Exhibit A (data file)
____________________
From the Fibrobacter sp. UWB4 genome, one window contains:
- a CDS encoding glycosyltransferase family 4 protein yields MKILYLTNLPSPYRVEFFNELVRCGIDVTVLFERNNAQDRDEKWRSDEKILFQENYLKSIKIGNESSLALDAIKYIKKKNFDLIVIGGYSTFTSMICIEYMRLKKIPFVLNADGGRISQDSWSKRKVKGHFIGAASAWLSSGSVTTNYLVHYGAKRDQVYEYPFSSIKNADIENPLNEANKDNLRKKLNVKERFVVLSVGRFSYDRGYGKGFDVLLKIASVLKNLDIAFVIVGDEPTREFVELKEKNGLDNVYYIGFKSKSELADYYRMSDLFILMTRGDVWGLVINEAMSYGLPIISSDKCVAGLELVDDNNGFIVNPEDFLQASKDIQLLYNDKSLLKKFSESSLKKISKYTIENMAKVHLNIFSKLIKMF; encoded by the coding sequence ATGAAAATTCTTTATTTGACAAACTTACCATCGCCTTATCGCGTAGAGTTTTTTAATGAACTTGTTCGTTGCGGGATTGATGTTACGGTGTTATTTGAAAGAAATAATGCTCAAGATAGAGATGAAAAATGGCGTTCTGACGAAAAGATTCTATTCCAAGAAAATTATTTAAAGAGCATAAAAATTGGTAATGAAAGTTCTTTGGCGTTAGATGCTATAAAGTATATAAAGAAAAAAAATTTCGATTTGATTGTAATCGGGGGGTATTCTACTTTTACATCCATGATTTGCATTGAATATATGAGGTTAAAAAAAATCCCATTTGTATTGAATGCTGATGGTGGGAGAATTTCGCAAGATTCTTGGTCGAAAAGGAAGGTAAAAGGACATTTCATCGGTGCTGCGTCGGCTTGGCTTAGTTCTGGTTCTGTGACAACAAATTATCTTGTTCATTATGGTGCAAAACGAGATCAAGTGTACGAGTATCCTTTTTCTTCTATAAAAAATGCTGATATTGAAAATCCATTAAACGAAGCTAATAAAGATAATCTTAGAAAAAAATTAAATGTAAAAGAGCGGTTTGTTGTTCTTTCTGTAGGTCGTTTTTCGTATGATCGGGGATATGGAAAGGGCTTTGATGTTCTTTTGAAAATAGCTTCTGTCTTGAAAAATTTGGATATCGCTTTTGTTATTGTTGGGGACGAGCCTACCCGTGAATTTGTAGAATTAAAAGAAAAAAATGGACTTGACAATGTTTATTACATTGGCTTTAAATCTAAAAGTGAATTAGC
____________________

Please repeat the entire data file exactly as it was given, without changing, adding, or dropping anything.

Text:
From the Fibrobacter sp. UWB4 genome, one window contains:
- a CDS encoding glycosyltransferase family 4 protein yields MKILYLTNLPSPYRVEFFNELVRCGIDVTVLFERNNAQDRDEKWRSDEKILFQENYLKSIKIGNESSLALDAIKYIKKKNFDLIVIGGYSTFTSMICIEYMRLKKIPFVLNADGGRISQDSWSKRKVKGHFIGAASAWLSSGSVTTNYLVHYGAKRDQVYEYPFSSIKNADIENPLNEANKDNLRKKLNVKERFVVLSVGRFSYDRGYGKGFDVLLKIASVLKNLDIAFVIVGDEPTREFVELKEKNGLDNVYYIGFKSKSELADYYRMSDLFILMTRGDVWGLVINEAMSYGLPIISSDKCVAGLELVDDNNGFIVNPEDFLQASKDIQLLYNDKSLLKKFSESSLKKISKYTIENMAKVHLNIFSKLIKMF; encoded by the coding sequence ATGAAAATTCTTTATTTGACAAACTTACCATCGCCTTATCGCGTAGAGTTTTTTAATGAACTTGTTCGTTGCGGGATTGATGTTACGGTGTTATTTGAAAGAAATAATGCTCAAGATAGAGATGAAAAATGGCGTTCTGACGAAAAGATTCTATTCCAAGAAAATTATTTAAAGAGCATAAAAATTGGTAATGAAAGTTCTTTGGCGTTAGATGCTATAAAGTATATAAAGAAAAAAAATTTCGATTTGATTGTAATCGGGGGGTATTCTACTTTTACATCCATGATTTGCATTGAATATATGAGGTTAAAAAAAATCCCATTTGTATTGAATGCTGATGGTGGGAGAATTTCGCAAGATTCTTGGTCGAAAAGGAAGGTAAAAGGACATTTCATCGGTGCTGCGTCGGCTTGGCTTAGTTCTGGTTCTGTGACAACAAATTATCTTGTTCATTATGGTGCAAAACGAGATCAAGTGTACGAGTATCCTTTTTCTTCTATAAAAAATGCTGATATTGAAAATCCATTAAACGAAGCTAATAAAGATAATCTTAGAAAAAAATTAAATGTAAAAGAGCGGTTTGTTGTTCTTTCTGTAGGTCGTTTTTCGTATGATCGGGGATATGGAAAGGGCTTTGATGTTCTTTTGAAAATAGCTTCTGTCTTGAAAAATTTGGATATCGCTTTTGTTATTGTTGGGGACGAGCCTACCCGTGAATTTGTAGAATTAAAAGAAAAAAATGGACTTGACAATGTTTATTACATTGGCTTTAAATCTAAAAGTGAATTAGC